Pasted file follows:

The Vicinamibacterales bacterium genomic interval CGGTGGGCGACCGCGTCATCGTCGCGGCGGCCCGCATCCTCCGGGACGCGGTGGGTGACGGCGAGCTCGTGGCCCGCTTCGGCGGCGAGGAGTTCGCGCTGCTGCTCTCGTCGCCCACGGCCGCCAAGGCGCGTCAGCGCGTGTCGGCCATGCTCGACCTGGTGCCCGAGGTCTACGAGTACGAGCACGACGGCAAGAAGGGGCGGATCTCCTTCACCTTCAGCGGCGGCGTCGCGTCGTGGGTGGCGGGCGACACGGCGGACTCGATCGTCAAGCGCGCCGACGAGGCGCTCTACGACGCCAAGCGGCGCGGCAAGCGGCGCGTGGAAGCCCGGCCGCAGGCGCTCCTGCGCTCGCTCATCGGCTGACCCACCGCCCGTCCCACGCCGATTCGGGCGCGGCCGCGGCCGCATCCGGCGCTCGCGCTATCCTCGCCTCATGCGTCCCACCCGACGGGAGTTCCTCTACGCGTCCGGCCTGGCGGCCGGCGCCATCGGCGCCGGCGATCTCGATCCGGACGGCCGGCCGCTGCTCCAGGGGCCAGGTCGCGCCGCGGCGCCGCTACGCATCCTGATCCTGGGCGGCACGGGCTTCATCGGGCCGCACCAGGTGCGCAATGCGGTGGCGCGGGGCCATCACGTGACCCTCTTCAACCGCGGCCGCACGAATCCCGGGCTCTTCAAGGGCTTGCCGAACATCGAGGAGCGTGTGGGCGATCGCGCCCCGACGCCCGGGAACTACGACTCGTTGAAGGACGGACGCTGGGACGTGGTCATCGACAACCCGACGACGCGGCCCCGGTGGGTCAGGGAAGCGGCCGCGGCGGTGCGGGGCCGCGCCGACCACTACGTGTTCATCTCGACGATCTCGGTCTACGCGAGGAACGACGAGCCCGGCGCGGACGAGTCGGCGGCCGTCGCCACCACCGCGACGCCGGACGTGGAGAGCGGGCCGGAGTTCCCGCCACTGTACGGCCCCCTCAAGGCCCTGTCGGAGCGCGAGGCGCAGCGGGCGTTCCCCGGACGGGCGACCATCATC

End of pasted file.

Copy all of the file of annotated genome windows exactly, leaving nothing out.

The Vicinamibacterales bacterium genomic interval CGGTGGGCGACCGCGTCATCGTCGCGGCGGCCCGCATCCTCCGGGACGCGGTGGGTGACGGCGAGCTCGTGGCCCGCTTCGGCGGCGAGGAGTTCGCGCTGCTGCTCTCGTCGCCCACGGCCGCCAAGGCGCGTCAGCGCGTGTCGGCCATGCTCGACCTGGTGCCCGAGGTCTACGAGTACGAGCACGACGGCAAGAAGGGGCGGATCTCCTTCACCTTCAGCGGCGGCGTCGCGTCGTGGGTGGCGGGCGACACGGCGGACTCGATCGTCAAGCGCGCCGACGAGGCGCTCTACGACGCCAAGCGGCGCGGCAAGCGGCGCGTGGAAGCCCGGCCGCAGGCGCTCCTGCGCTCGCTCATCGGCTGACCCACCGCCCGTCCCACGCCGATTCGGGCGCGGCCGCGGCCGCATCCGGCGCTCGCGCTATCCTCGCCTCATGCGTCCCACCCGACGGGAGTTCCTCTACGCGTCCGGCCTGGCGGCCGGCGCCATCGGCGCCGGCGATCTCGATCCGGACGGCCGGCCGCTGCTCCAGGGGCCAGGTCGCGCCGCGGCGCCGCTACGCATCCTGATCCTGGGCGGCACGGGCTTCATCGGGCCGCACCAGGTGCGCAATGCGGTGGCGCGGGGCCATCACGTGACCCTCTTCAACCGCGGCCGCACGAATCCCGGGCTCTTCAAGGGCTTGCCGAACATCGAGGAGCGTGTGGGCGATCGCGCCCCGACGCCCGGGAACTACGACTCGTTGAAGGACGGACGCTGGGACGTGGTCATCGACAACCCGACGACGCGGCCCCGGTGGGTCAGGGAAGCGGCCGCGGCGGTGCGGGGCCGCGCCGACCACTACGTGTTCATCTCGACGATCTCGGTCTACGCGAGGAACGACGAGCCCGGCGCGGACGAGTCGGCGGCCGTCGCCACCACCGCGACGCCGGACGTGGAGAGCGGGCCGGAGTTCCCGCCACTGTACGGCCCCCTCAAGGCCCTGTCGGAGCGCGAGGCGCAGCGGGCGTTCCCCGGACGGGCGACCATCATC